I met a couple of guys from California who said they were chasing love back to Sofia. I have to admit, after not speaking to any Americans for about nine months since going abroad, it felt comforting. In addition, I was speaking to a guy who had bounced back and forth from Malta to Sofia his whole life. I had just finished studying in Malta at the time, so there was a lot of common ground between the people I had just met.
Things were going good, I had just finished my second Bulgarian beer of the night, I had made friends with 4 or 5 people – including the owner of the bar; I thought it was going to be an enjoyable night.
The night changed in an instant
Instead, it became unforgettable for a different reason. One of the guys from Oakland, California came back into the bar reeking of reefer. He asked him if I wanted to join him as he walked in the direction of the alley in the back of the bar. Regrettably, in the spur of the moment, I made the wrong decision. All of my life I have been told to use your best judgment, but it’s true that good judgment comes from experience. He gave me my own joint and we had a few laughs. Everything was all right at this point.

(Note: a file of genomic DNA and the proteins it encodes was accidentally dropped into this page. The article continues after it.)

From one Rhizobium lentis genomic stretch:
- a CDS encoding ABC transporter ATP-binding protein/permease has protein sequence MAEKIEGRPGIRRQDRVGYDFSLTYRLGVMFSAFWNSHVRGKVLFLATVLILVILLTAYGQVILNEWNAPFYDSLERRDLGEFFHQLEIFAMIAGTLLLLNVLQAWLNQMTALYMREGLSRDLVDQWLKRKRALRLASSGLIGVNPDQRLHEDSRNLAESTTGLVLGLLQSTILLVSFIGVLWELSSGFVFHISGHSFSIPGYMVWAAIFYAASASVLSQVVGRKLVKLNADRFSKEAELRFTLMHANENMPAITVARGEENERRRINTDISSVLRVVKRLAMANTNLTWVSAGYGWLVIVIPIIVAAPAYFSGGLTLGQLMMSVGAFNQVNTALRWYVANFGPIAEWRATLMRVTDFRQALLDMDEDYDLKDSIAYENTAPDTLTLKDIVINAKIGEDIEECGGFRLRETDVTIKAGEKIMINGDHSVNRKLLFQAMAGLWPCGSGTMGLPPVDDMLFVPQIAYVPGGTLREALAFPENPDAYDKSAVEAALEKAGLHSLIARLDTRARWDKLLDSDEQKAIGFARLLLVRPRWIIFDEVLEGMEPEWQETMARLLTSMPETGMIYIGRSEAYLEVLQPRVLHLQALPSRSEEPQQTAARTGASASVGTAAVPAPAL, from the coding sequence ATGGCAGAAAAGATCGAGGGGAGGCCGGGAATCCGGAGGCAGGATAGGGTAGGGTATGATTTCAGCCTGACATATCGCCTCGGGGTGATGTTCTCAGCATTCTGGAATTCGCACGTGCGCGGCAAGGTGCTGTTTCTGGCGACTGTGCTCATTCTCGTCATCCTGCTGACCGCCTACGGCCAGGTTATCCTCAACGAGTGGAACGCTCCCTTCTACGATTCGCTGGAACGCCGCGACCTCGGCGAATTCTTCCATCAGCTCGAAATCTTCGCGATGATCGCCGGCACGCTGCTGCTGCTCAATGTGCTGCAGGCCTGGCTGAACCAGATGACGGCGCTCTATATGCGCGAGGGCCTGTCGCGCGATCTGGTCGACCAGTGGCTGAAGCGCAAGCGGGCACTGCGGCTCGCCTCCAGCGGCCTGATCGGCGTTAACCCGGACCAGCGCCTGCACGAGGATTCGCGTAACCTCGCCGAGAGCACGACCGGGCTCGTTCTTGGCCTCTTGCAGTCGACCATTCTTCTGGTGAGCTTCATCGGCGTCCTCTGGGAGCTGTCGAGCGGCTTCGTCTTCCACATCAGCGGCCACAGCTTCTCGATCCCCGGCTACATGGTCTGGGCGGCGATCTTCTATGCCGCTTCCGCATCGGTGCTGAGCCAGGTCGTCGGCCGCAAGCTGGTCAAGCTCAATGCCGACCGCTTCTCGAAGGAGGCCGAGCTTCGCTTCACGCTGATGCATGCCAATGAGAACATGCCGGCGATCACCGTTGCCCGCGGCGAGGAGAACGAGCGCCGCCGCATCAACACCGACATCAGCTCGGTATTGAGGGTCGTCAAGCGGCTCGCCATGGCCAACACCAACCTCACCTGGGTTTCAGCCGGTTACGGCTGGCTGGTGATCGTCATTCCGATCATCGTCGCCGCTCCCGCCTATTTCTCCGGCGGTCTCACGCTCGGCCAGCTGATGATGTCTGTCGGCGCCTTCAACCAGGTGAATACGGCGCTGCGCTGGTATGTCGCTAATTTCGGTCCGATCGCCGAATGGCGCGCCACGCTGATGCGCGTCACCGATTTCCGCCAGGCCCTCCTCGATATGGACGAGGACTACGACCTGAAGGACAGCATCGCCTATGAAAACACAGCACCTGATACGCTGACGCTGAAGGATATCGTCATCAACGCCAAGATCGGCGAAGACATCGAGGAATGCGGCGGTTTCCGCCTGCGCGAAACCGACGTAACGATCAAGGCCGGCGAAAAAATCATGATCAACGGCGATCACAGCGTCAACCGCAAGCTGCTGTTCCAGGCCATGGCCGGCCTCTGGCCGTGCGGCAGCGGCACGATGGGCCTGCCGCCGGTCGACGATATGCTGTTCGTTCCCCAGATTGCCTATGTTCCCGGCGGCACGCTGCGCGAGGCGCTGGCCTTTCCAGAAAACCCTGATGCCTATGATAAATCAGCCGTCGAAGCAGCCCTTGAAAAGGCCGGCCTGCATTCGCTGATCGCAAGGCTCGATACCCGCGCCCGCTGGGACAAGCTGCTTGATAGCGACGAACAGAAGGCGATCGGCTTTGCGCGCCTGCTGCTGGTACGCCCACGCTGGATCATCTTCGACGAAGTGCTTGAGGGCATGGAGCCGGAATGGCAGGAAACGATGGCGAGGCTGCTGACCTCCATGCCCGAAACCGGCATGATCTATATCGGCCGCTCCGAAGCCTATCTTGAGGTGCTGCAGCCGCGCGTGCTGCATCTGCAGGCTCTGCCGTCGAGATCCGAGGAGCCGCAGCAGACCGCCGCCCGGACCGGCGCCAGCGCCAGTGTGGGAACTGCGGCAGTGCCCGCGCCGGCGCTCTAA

He was a decent guy. I usually don’t associate myself a lot with other American travelers. I left the United States to experience a culture other than my own. However, after nine months away from my own culture and alone in a country that doesn’t speak English as well as I had became used to in Europe, this was a welcomed occurrence.
Upon returning to the front porch of the bar is when things started to take a turn, and I could tell something was up. I had never been this twisted after two beers and a joint in my life. My first thought was that the joint must have been laced with something. I think I was drugged in this moment.